While Mississippi politics have been involved with continuing controversy over medical malpractice and the cost of prescription drugs, another area in the medical field has reached the crisis point: The shortage of pharmacists in the state.
“It`s extremely serious,” according to Bo Dalton, executive director of the Mississippi Pharmacist Association (MPA), a service organization which has 1,100 members.
The MPA says there were 2,538 pharmacists working in Mississippi in 2002. In 2003, there were 2,500. That`s a loss of 38 pharmacists in just one year.
Dalton thinks that the genesis of the problem was in 1998, when the University of Mississippi (Ole Miss) pharmacy program went to six instead of five years and only a handful of students graduated that year. Graduates of the pharmacy school now receive a Pharm.D degree – doctor of pharmacy. This is a national policy and Ole Miss changed to the six-year program to stay accredited.
Another cause of the shortage, according to Dalton, is the number of women in the field.
“Like in nursing, many women opt to start families and they may or may not go back to work full time. This is quite different than when I received my degree in 1974. Then, there were few women in pharmacy school.”
The trend is for more and more female pharmacy graduates, Dalton added. He speculated that by now, women are a majority of the students.
“Also, more and more pharmacies are being opened, particularly by chains,” Dalton said. “And there are more 24-hour pharmacies. And they all need pharmacists.”
Independent pharmacies are suffering from this proliferation of chain stores, because it`s difficult for them to hire pharmacists right out of school and pay them the going salary. Chains don`t have this problem.
The going salary for just-out-of-school pharmacists is approximately $46 an hour for a 40-hour week, according to Mac McDivitt, executive director of the Mississippi Board of Pharmacy, which has seven pharmacy members appointed by the governor. That`s about $95,000 a year. (And a long way from the 35 cents an hour that Mississippi pharmacists earned in the 1920s.)
Also, pharmacies usually pay a signing bonus to pharmacists just out of school.
McDivitt agrees that the increasing number of women pharmacists is one of the principal causes of the shortage.
“When I left pharmacy school in 1970, there were only five ladies in my class. Now, a majority are ladies. They’re very competent. But they tend to marry and have children and drop out or want to work only a day or two a week.”
He also cited the growing number of pharmacies, especially the chain stores, and said there are all these openings out there, with no one to fill them.
“Even Target now wants its stores to include pharmacies,” McDivitt said. “And there are all the hospital pharmacies. A hospital in a town of any size is going to have at least four pharmacists.”
Another cause for the shortage, according to McDivitt, is that many pharmacy graduates leave Mississippi for employment in other states, and not just for better salaries.
“Pharmacy school graduates these days, just like graduates in fields such as engineering and business, often want to move to larger, more cosmopolitan areas,” he said. “This is the first time in the pharmacy profession that there`s a total availability of jobs. You can work anywhere you want to go – New Orleans, Phoenix, Memphis.”
Both Dalton and McDivitt mentioned more elderly people needing more medications as another cause of the shortage.
“There are so many aging Baby Boomers and the number is growing by leaps and bounds,” McDivitt said. “People live so much longer and there`s just so much more medication available.”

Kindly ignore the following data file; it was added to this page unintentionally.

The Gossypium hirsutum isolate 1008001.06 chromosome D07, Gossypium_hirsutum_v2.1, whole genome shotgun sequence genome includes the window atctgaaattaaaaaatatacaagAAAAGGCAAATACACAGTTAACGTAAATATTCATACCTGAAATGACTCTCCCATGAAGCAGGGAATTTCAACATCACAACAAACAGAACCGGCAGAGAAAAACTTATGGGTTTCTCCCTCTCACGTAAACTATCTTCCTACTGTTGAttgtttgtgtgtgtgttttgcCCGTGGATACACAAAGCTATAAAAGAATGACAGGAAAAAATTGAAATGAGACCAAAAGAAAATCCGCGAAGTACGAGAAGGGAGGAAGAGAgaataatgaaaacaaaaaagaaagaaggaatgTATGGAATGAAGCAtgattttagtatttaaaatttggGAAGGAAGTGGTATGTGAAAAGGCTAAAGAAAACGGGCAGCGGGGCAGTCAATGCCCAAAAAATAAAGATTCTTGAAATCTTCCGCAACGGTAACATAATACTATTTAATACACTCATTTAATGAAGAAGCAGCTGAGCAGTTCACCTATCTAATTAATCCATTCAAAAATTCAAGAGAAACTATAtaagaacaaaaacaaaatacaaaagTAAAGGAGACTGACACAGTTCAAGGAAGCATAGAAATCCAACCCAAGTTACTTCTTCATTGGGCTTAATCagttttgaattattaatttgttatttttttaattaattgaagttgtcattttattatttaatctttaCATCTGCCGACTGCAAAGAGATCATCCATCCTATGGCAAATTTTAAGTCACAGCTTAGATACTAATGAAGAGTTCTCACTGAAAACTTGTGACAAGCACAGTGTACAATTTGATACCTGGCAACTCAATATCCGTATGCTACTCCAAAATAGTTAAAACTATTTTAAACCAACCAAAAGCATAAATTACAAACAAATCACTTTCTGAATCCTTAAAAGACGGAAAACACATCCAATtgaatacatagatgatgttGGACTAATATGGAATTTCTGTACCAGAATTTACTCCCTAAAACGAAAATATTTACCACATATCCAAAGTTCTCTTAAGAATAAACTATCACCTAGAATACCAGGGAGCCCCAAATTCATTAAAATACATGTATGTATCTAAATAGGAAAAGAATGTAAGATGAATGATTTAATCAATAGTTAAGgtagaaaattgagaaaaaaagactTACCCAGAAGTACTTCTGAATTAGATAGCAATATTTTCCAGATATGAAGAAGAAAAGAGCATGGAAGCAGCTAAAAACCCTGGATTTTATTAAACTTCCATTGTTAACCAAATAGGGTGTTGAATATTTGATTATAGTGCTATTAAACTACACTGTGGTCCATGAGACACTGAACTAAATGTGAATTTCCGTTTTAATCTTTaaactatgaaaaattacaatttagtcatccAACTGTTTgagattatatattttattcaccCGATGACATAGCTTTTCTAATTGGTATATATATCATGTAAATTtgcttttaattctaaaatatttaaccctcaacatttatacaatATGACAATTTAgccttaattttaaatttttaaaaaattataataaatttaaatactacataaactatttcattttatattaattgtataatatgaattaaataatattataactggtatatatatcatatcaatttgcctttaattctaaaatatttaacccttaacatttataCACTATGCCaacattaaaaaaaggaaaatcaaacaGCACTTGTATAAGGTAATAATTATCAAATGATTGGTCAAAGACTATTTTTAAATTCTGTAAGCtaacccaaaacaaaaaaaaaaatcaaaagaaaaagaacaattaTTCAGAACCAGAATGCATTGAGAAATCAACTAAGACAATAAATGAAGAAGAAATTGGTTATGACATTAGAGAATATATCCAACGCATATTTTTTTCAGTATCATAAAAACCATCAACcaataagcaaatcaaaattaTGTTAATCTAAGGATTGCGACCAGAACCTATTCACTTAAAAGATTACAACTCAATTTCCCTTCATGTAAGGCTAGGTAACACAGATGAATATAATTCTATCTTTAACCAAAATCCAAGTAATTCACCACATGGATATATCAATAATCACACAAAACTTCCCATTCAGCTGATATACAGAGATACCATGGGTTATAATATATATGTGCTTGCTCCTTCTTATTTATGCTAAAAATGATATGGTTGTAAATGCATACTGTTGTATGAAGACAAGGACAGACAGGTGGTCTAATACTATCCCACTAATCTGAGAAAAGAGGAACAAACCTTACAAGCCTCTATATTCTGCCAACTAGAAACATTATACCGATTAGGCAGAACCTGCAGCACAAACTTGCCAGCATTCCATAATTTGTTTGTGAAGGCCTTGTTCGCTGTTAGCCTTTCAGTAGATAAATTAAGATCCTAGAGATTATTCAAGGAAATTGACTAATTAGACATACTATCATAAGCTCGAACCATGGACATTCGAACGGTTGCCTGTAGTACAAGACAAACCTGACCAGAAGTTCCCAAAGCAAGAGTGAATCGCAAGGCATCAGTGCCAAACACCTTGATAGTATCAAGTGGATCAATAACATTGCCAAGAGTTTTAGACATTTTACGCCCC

As for the long-range outlook and what solutions might be found,
McDivitt said that nobody knows.
“If I knew, I’d be sitting in some think tank instead of here.”
A possible solution often mentioned is to admit more freshmen to pharmacy school, and McDivitt said that this is viable, that it makes sense. But this is now a six-year program and not as many people want to teach, not when they can work and make $46 an hour.
“They teach only if they really love teaching.”
David McCaffrey, an associate professor in pharmacy administration at Ole Miss, cautions that there is no way of knowing how long the shortage is going to last and says that, “We have to provide a quality education for these future pharmacists and just doubling the size of the class overnight isn`t the answer.”
A six-year pharmacy degree program is a problem for some students because of the added expense. And even the high starting salary only attracts a certain number of people to a very difficult course of study, heavy with subjects such as organic chemistry.
The U.S. Health Resources and Service Administration cites the increased use of prescription drugs as the cause of the shortage. More elderly people use ever more drugs and there is an increasing number of drugs now that are more effective against chronic illnesses and diseases.
Students in the Ole Miss pharmacy program start on the Oxford campus and complete four years of work there before moving on to Jackson for the final two years. After four years, they get a bachelor of science degree but this doesn`t qualify them as pharmacists.
Some of these students don`t go on to Jackson and, instead, become sales representatives for pharmaceutical companies. Others move into graduate programs in other fields.
A side bar to Mississippi`s pharmacy situation and the changing of the Ole Miss program to six years is a bill, now pending in the Legislature, that would convert all four- and-five-year degrees held by pharmacists in the state to a doctor of pharmacy degree, effective July 1, 2004.
The upgrading would require the pharmacists to complete eight hours of continuing education.
Contact MBJ contributing writer at George McNeill at firstname.lastname@example.org.
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